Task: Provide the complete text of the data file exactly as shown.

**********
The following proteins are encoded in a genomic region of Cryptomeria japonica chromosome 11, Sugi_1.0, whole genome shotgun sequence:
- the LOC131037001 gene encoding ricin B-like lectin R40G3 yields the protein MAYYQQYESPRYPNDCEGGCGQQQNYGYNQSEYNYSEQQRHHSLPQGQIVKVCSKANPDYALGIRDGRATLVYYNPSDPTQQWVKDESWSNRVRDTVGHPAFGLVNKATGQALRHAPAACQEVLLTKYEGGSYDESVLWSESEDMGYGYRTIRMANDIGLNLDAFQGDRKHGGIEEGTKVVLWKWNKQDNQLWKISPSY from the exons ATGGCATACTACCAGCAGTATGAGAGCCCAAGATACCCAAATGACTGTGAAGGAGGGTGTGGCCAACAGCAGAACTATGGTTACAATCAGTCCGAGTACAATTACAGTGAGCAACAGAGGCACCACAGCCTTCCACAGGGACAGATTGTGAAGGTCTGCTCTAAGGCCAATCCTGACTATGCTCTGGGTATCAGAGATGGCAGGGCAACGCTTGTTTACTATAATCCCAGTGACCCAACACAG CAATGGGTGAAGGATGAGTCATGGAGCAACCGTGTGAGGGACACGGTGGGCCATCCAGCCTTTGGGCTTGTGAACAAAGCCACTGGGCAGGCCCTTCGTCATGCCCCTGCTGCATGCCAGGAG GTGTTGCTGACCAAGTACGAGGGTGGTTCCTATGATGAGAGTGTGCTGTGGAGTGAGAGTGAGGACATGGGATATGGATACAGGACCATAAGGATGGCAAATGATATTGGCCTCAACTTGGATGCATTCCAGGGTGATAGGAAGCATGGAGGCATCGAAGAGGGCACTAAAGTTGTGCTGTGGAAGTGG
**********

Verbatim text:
The following proteins are encoded in a genomic region of Cryptomeria japonica chromosome 11, Sugi_1.0, whole genome shotgun sequence:
- the LOC131037001 gene encoding ricin B-like lectin R40G3 yields the protein MAYYQQYESPRYPNDCEGGCGQQQNYGYNQSEYNYSEQQRHHSLPQGQIVKVCSKANPDYALGIRDGRATLVYYNPSDPTQQWVKDESWSNRVRDTVGHPAFGLVNKATGQALRHAPAACQEVLLTKYEGGSYDESVLWSESEDMGYGYRTIRMANDIGLNLDAFQGDRKHGGIEEGTKVVLWKWNKQDNQLWKISPSY from the exons ATGGCATACTACCAGCAGTATGAGAGCCCAAGATACCCAAATGACTGTGAAGGAGGGTGTGGCCAACAGCAGAACTATGGTTACAATCAGTCCGAGTACAATTACAGTGAGCAACAGAGGCACCACAGCCTTCCACAGGGACAGATTGTGAAGGTCTGCTCTAAGGCCAATCCTGACTATGCTCTGGGTATCAGAGATGGCAGGGCAACGCTTGTTTACTATAATCCCAGTGACCCAACACAG CAATGGGTGAAGGATGAGTCATGGAGCAACCGTGTGAGGGACACGGTGGGCCATCCAGCCTTTGGGCTTGTGAACAAAGCCACTGGGCAGGCCCTTCGTCATGCCCCTGCTGCATGCCAGGAG GTGTTGCTGACCAAGTACGAGGGTGGTTCCTATGATGAGAGTGTGCTGTGGAGTGAGAGTGAGGACATGGGATATGGATACAGGACCATAAGGATGGCAAATGATATTGGCCTCAACTTGGATGCATTCCAGGGTGATAGGAAGCATGGAGGCATCGAAGAGGGCACTAAAGTTGTGCTGTGGAAGTGG